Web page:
Thursday night’s show at the U.S. Cellular Meadowbrook Pavilion began on a somber note. Following an a capella rendition of the national anthem by “New Hampshire Idol” winner Anthony Torres, Michael McDonald offered his own 9/11 tribute, a Christmas song called “Peace.”
“With all the ways the world has changed, it seems appropriate now,” he said.
Once that was behind him, a party vibe prevailed, as Earth, Wind & Fire kicked of a fall tour with the former Doobie Brothers front man. The R&B band stuck to their mid-70’s sweet spot, with multilayered harmonies and funked-up jazz fueling hits like “Fantasy” and “September.”
The 12-member band wasted no time turning up the energy level, opening with three of their biggest hits in rapid succession – “Boogie Wonderland,“ Sing a Song” and “Shining Star.” Throughout their 90-minute set the focus remained on the players – longtime vocalist Philip Bailey, founding bass player Verdine White (whose dreadlocked dervish antics haven’t lost a step), and the band’s newest member, Kim Johnson, who split lead vocals with Bailey.
Along with a three-man horn section and twin percussionists, the group was in perpetual motion most of the night, flashing Four Tops-like choreographic flourishes and other dance moves.
Eschewing flashy stage props and graphics for a tasteful light show, they reminded the audience that they were one of the most inventive bands of the era, stitching a free form jam onto “Sun Goddess” (one of the evening’s highlights). On “Serpentine Fire,” White slapped out a rhythm that sounded more like a conga than a bass guitar.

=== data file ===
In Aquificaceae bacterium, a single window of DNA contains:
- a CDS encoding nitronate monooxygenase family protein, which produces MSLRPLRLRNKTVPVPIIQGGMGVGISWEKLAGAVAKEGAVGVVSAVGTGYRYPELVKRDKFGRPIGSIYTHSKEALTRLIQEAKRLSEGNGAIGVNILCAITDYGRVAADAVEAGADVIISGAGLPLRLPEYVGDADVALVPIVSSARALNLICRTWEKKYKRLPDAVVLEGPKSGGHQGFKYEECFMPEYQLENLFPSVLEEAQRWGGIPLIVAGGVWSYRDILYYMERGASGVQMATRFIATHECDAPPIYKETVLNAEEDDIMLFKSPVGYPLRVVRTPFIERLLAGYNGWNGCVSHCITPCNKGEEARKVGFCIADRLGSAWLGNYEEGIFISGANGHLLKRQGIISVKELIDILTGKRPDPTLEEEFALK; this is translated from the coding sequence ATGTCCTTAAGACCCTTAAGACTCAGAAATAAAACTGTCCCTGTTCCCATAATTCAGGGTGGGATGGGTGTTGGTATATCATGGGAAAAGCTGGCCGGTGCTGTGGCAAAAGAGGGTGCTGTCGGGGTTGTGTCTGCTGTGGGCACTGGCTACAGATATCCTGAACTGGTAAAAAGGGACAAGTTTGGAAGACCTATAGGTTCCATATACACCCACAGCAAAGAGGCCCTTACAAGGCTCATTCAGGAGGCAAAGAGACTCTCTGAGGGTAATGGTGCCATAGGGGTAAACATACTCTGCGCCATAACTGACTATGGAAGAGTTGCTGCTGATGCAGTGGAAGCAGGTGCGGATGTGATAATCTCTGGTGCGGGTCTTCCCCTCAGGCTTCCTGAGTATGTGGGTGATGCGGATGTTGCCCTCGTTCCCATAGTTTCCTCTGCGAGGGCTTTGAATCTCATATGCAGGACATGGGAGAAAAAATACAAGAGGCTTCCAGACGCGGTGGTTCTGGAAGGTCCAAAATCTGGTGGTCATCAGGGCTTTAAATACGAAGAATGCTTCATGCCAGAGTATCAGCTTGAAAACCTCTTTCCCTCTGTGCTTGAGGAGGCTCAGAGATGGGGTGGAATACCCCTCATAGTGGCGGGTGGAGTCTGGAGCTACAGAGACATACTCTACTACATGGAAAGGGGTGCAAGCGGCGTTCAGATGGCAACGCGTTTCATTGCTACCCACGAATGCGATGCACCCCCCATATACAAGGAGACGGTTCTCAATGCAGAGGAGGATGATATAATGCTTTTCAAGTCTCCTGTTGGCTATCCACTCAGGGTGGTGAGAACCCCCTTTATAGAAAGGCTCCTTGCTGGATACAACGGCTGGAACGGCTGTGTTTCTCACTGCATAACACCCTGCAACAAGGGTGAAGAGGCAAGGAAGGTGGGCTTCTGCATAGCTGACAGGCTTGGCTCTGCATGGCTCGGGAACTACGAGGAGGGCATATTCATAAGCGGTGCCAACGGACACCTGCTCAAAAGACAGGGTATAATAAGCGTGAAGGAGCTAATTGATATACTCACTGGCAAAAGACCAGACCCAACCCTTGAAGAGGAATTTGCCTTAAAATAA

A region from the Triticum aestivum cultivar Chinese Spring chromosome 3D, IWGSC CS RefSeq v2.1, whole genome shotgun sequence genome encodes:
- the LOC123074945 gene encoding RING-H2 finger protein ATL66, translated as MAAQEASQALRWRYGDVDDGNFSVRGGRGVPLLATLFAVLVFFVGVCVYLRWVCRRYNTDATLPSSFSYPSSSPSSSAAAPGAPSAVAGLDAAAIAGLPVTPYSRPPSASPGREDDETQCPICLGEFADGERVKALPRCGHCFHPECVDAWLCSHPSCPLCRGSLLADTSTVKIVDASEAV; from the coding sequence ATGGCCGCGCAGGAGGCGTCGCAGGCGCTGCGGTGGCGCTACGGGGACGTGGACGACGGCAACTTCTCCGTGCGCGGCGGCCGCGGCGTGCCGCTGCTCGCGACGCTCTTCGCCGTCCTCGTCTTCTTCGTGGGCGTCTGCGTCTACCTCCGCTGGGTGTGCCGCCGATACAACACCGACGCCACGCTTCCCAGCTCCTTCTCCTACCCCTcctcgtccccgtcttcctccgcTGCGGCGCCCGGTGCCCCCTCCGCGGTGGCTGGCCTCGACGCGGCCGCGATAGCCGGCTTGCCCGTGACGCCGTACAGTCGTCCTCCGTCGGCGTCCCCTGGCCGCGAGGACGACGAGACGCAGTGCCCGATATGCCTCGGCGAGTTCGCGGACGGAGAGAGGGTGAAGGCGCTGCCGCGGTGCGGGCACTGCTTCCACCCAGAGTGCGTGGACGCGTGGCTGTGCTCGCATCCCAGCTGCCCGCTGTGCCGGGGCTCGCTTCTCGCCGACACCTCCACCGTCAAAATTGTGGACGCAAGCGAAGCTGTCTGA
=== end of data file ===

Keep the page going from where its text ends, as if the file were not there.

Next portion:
Bailey’s vocal gymnastics helped push aside the fact, with lines like “I’m longing to love you just for a night/the reasons are that we’re here,” “Reasons” is as smarmy as it is pretty. “September” sparked mass crowd hand waving, while “That’s the Way of the World” provided a perfect, mellow close to the evening.
Michael McDonald’s set drew from his Doobie Brothers catalog, including “Minute By Minute” and a syncopated, loping R&B version of “It Keeps You Running.” A band of young Nashville players, along with long-time horn man Vince Denham, brought new energy to McDonald hits like “Sweet Freedom,” “I Keep Forgetting” and “Take it To Heart.”
But the focus was on the boomer hits that have given the 55-year old (“I’m a card carrying AARP member”) McDonald’s career a recent shot in the arm – “I Heard It Through the Grapevine,” “Ain’t No Mountain High Enough” and “Reach Out I’ll Be There.”
The evergreen music of Motown will always have an audience as long as blue-eyed soul men like McDonald have something to say about it. But it was a rousing rendition of “Taking it to the Streets,” with Drea Rena sharing vocals, the got the biggest response of the night. The young Rena brought a lot to the show – she’s definitely a singer to watch.